Plans to impose a cap on bankers' bonuses have moved a step closer in the face of opposition from George Osborne.
The Chancellor told his European counterparts he could not support "the proposal currently on the table" at negotiations in Brussels, but he was firmly told the "broad majority" of the 26 other European Union nations were in favour of the new laws.
Although the proposals, which limit bonuses to a maximum of a year's salary or double that if explicitly backed by shareholders, can still be fine-tuned, the talks paved the way for a formal vote of approval by ministers next month.
Political opponents seized on the failure to block the policy, which Conservatives fear will harm the City, as an illustration of "how weak and ineffective" the British Government is in Europe.
British officials have protested that the cap on bonuses was never part of the terms of the "Capital Requirements Directive" being negotiated. Unless reversed by EU ministers, the new accord is due in force at the start of next year as another weapon in the armoury to stabilise banks against future economic shocks. Britain's claim that the move on bonuses would put EU banks at a competitive disadvantage weakened a little before the talks when Switzerland backed the idea of curbs on bankers' remuneration packages.
EU officials in Brussels, however, are speculating that the UK may try to invoke a little-used "national interest" defence to block a majority agreement. The so-called "Luxembourg Compromise" allows a member state to block a majority decision being taken if an issue is deemed to seriously affect "a very important national interest". If the plea is accepted by the others, a decision is deferred until a solution is found acceptable to all.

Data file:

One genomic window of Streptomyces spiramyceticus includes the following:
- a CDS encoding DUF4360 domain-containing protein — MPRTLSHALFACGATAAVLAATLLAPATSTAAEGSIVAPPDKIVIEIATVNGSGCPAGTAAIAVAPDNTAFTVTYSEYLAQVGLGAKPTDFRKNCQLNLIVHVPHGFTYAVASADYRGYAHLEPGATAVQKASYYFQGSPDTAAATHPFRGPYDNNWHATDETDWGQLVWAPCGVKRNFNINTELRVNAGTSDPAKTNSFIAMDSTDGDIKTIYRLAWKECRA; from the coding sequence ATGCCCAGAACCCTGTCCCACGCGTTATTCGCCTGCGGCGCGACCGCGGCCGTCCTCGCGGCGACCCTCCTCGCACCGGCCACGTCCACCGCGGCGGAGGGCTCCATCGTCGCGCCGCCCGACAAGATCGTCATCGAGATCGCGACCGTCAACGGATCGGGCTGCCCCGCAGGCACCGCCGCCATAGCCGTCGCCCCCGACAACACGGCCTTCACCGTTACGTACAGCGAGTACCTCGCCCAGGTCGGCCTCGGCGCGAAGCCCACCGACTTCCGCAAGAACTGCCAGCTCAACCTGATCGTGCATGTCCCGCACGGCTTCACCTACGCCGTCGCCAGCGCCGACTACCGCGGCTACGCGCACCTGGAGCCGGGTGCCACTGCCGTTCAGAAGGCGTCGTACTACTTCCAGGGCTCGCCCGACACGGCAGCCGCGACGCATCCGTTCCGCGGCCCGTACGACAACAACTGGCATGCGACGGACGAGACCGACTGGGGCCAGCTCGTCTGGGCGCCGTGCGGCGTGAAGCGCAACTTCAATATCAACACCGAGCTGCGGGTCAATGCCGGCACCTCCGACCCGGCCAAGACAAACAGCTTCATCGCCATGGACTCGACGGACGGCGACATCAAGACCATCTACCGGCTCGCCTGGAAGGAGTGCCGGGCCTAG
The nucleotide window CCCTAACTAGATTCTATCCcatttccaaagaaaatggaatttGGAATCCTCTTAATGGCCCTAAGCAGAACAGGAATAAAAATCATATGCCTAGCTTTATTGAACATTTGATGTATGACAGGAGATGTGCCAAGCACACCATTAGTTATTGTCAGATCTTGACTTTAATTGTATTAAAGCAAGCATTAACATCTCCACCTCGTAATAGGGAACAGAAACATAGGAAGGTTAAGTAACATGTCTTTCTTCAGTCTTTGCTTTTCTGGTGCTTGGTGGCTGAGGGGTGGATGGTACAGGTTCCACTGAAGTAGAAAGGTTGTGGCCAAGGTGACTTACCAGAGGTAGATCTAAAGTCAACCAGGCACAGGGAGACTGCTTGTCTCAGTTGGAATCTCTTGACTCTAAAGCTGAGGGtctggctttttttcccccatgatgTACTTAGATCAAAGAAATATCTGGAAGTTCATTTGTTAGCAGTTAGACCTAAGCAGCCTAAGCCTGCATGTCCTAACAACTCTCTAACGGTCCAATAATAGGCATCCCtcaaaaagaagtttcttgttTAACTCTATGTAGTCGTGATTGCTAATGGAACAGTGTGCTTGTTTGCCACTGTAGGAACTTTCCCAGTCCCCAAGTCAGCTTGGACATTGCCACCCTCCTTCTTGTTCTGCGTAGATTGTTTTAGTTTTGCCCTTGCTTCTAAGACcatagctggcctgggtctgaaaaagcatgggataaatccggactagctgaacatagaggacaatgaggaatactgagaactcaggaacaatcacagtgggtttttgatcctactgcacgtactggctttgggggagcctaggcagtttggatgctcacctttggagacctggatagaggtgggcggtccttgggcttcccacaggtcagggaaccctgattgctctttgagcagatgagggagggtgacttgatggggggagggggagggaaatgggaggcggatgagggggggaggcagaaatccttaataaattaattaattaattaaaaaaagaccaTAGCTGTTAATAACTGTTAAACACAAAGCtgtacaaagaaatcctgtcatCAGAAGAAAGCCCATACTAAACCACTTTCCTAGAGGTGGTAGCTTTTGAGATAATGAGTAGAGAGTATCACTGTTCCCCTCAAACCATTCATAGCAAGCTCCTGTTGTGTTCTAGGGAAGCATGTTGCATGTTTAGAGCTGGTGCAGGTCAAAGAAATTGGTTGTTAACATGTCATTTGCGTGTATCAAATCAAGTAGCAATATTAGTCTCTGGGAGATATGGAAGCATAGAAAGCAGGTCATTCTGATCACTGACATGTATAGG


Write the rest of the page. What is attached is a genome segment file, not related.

The Prime Minister's official spokesman said that Britain will play an "active" role over the coming weeks in discussions on how the new rules will be implemented. The spokesman told a regular Westminster media briefing: "Some progress was made. The process of discussion is going to continue over the coming weeks on how rules are implemented and we will be active in those discussions." He said that there was "a sense of understanding" among the other EU states of the UK's concerns and talks over the coming weeks will include the issue of clawback and how to incentivise a long-term approach by banks.
Treasury officials said EU ministers were warned of the "perverse effects" a cap could create, such as pushing up basic salary levels. A Treasury spokesman said: "We would like to see these addressed and there has been some progress made today. Other countries understood our position."
Shadow chancellor Ed Balls said it was "no wonder" that Mr Osborne found himself outnumbered in Brussels on "sensible" proposals to rein in bankers' bonuses.
In a blog post, Mr Balls asked: "How on earth did he get himself in this position? It shouldn't take the European Union to rein in excessive bonuses, but George Osborne has dragged his feet and refused to act in Britain. And he failed to engage with these sensible proposals to limit bonuses to a maximum of a year's salary, or double that if explicitly backed by shareholders - proposals which even his own MEPs have backed - until the very last minute. It's no wonder that in Brussels today he was outnumbered 26 to one. There should be fair rewards for performance, but it is right that there is action to rein in bloated bonuses which are a device for keeping traders focused on the weeks ahead, rather than years ahead. In the absence of action in Britain, George Osborne is on very weak ground trying to stop or unpick these proposals."